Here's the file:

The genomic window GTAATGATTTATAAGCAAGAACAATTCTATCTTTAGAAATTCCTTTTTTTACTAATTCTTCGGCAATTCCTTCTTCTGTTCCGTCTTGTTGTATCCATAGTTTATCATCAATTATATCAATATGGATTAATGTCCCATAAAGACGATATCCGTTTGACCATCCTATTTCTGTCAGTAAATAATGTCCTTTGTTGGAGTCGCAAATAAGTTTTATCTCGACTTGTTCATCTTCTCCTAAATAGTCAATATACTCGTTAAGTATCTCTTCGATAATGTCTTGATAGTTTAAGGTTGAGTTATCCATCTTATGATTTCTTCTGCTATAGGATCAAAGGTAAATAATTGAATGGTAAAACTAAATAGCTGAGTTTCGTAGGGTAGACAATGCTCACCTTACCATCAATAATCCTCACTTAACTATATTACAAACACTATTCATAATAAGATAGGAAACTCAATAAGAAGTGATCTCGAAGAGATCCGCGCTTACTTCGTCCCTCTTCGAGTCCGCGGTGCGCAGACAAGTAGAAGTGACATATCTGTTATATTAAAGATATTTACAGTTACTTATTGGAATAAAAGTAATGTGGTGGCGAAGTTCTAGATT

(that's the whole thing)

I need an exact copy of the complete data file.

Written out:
The genomic window GTAATGATTTATAAGCAAGAACAATTCTATCTTTAGAAATTCCTTTTTTTACTAATTCTTCGGCAATTCCTTCTTCTGTTCCGTCTTGTTGTATCCATAGTTTATCATCAATTATATCAATATGGATTAATGTCCCATAAAGACGATATCCGTTTGACCATCCTATTTCTGTCAGTAAATAATGTCCTTTGTTGGAGTCGCAAATAAGTTTTATCTCGACTTGTTCATCTTCTCCTAAATAGTCAATATACTCGTTAAGTATCTCTTCGATAATGTCTTGATAGTTTAAGGTTGAGTTATCCATCTTATGATTTCTTCTGCTATAGGATCAAAGGTAAATAATTGAATGGTAAAACTAAATAGCTGAGTTTCGTAGGGTAGACAATGCTCACCTTACCATCAATAATCCTCACTTAACTATATTACAAACACTATTCATAATAAGATAGGAAACTCAATAAGAAGTGATCTCGAAGAGATCCGCGCTTACTTCGTCCCTCTTCGAGTCCGCGGTGCGCAGACAAGTAGAAGTGACATATCTGTTATATTAAAGATATTTACAGTTACTTATTGGAATAAAAGTAATGTGGTGGCGAAGTTCTAGATT